In an online dating profile, the photo that highlights your physical beauty may not be the one that makes you look smart or honest — also important traits in a significant other. A new neural network helps pick the most appealing shots. What’s new: Agastya Kalra and Ben Peterson run a business called Photofeeler that helps customers choose portraits for dating and other purposes. Their model Photofeeler-D3 rates perceived looks, intelligence, and trustworthiness in photos. You can watch a video demo here. Key insight: Individuals have biases when it comes to rating photos. Some consistently give higher scores than average, while others may consistently give more random scores. By taking into account individual raters' biases, a model can predict more accurately how a group would judge a photo. How it works: Photofeeler-D3 scores the beauty, intelligence, and trustworthiness of a person in a photo on a scale of 1 to 10. The network was trained on more than 10 million ratings of over 1 million photos submitted by customers through the company website.
Photofeeler-D3 learned each rater’s bias (that is, whether the person’s ratings tend to be extreme or middling) based on their rankings of photos in the training dataset. The model represents this individual bias as a vector.
A convolutional neural network using the xception architecture learned to predict a score for each trait. (The score wasn’t used.) After training, the CNN used its knowledge to generate vector representations of input images.
The model samples a random rater from the training dataset. An additional feed-forward layer predicts that rater’s scores using the bias vector and photo vector.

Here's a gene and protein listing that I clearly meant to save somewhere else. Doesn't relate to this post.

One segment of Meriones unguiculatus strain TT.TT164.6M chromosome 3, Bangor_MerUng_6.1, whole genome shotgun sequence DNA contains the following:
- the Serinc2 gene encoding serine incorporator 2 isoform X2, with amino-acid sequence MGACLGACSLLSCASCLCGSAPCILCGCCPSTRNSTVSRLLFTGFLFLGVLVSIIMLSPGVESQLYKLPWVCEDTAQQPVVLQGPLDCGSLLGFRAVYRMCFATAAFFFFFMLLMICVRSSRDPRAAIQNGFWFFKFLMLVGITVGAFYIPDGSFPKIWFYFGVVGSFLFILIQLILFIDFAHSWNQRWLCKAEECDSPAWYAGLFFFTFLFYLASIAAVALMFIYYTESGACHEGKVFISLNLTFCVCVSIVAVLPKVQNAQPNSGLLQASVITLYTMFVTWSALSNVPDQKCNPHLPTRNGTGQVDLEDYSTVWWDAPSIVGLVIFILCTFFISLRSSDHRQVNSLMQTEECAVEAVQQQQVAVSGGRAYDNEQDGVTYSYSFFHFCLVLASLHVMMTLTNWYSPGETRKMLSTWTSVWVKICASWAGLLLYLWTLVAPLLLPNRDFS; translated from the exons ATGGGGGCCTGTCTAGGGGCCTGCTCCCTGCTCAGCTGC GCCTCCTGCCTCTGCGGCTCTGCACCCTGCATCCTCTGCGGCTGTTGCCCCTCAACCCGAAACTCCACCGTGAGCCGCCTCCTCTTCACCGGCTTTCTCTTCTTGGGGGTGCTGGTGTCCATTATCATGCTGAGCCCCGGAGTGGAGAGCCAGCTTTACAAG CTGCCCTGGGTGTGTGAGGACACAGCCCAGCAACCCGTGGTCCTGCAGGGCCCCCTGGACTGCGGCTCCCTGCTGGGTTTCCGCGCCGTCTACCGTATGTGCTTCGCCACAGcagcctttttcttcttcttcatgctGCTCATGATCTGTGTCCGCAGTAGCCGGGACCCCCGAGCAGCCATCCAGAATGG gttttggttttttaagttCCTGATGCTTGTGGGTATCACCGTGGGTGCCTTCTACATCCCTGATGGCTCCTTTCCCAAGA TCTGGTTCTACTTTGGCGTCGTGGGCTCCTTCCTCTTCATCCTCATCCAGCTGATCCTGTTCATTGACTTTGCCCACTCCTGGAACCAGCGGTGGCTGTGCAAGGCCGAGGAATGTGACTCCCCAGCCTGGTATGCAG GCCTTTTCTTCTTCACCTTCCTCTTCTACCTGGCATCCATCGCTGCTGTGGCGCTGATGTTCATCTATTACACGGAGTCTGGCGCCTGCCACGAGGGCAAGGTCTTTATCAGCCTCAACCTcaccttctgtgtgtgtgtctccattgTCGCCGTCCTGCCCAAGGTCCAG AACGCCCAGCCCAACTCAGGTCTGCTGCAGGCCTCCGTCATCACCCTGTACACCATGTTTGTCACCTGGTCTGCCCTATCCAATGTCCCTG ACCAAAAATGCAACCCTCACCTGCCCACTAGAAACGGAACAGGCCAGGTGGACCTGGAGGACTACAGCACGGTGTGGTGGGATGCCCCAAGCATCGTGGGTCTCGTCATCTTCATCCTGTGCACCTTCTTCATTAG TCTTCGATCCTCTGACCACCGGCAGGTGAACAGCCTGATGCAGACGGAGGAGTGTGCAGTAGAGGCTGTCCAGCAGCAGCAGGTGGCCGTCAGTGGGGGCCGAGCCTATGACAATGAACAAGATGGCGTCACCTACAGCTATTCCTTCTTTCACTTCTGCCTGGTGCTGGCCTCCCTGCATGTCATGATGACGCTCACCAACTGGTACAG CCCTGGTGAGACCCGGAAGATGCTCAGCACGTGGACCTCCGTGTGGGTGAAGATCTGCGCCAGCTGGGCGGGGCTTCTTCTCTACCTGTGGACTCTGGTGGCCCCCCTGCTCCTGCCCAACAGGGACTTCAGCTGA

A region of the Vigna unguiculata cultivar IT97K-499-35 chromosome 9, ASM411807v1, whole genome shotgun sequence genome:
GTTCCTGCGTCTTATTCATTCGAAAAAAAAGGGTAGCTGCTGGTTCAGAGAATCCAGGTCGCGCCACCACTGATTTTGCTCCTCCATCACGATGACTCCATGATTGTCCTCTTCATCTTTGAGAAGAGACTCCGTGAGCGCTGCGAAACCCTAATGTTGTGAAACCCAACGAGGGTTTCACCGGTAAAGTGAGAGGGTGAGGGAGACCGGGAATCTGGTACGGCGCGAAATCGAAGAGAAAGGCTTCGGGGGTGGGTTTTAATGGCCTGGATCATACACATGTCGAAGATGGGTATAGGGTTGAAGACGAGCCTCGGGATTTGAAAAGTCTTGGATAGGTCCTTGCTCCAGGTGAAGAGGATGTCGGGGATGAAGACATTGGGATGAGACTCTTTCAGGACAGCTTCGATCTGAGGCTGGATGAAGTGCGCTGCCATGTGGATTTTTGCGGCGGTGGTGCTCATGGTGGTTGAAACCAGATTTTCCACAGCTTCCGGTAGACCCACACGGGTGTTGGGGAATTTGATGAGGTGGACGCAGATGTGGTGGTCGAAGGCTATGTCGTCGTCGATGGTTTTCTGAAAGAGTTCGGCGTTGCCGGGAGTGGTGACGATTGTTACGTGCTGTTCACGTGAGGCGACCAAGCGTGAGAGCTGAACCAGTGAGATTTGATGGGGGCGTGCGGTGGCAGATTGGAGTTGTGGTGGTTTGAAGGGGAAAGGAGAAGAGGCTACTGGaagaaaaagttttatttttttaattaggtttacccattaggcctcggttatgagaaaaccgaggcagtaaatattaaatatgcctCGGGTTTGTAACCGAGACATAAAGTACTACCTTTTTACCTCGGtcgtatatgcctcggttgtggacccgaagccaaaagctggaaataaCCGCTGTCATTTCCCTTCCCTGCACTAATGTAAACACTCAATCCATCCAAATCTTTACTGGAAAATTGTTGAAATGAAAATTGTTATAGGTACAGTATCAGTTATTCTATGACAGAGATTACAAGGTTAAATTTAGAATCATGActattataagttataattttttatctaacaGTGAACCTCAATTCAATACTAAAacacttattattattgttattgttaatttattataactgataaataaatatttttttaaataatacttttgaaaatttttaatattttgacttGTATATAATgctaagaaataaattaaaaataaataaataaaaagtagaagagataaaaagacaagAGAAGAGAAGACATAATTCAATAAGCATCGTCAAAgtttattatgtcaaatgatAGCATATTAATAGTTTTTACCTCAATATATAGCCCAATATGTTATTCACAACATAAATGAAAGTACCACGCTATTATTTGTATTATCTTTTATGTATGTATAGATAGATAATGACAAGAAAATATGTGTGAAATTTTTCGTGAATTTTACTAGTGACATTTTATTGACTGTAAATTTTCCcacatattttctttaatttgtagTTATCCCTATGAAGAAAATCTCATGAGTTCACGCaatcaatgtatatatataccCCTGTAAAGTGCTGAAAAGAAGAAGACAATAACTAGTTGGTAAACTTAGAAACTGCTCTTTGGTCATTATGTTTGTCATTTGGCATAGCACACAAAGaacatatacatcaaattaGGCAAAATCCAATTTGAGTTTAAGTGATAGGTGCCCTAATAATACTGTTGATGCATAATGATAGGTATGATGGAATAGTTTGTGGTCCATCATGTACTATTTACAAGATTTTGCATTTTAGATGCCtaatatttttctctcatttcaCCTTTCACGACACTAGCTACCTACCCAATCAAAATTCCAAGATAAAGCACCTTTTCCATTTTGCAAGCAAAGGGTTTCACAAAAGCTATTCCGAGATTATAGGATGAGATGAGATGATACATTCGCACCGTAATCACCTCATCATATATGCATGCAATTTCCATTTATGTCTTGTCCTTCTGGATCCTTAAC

Then it averages its predictions of 200 random raters to simulate an assessment by the general public.
Results: Tested on a dataset of face shots scored for attractiveness, Photofeeler’s good-looks rating achieved 81 percent correlation compared to the previous state of the art, 53 percent. On the researchers’ own dataset, the model achieved 80 percent correlation for beauty, intelligence, and trustworthiness. Why it matters: Crowdsourced datasets inherit the biases of the people who contributed to them. Such biases add noise to the training process. But Photofeeler’s voter modeling turns raters’ bias into a benefit: Individuals tend to be consistent in the way they respond to other peoples’ looks, so combining individuals yields a more accurate result than estimating mean ratings while ignoring their source. We’re thinking: We'd rather live in a world where a link to your Github repo gets you the most dates.
Tools For a Pandemic
Chinese tech giants have opened their AI platforms to scientists fighting coronavirus. What’s new: Alibaba Cloud and Baidu are offering a powerful weapon to life-science researchers working to stop the spread of the illness officially known as Covid-19: free access to their computing horsepower and tools. How it works: The companies have a variety of resources to support tasks like gene sequencing, protein screening, and drug development.
Alibaba Cloud is providing access to its computing network as well as AI-driven drug discovery tools, datasets from earlier efforts to find drugs to combat SARS and MERS, and libraries of compounds. Researchers can apply by emailing Alibaba Cloud.
In collaboration with Beijing’s Global Health Drug Discovery Institute, Alibaba Cloud is developing a platform to aggregate and distribute coronavirus-related information.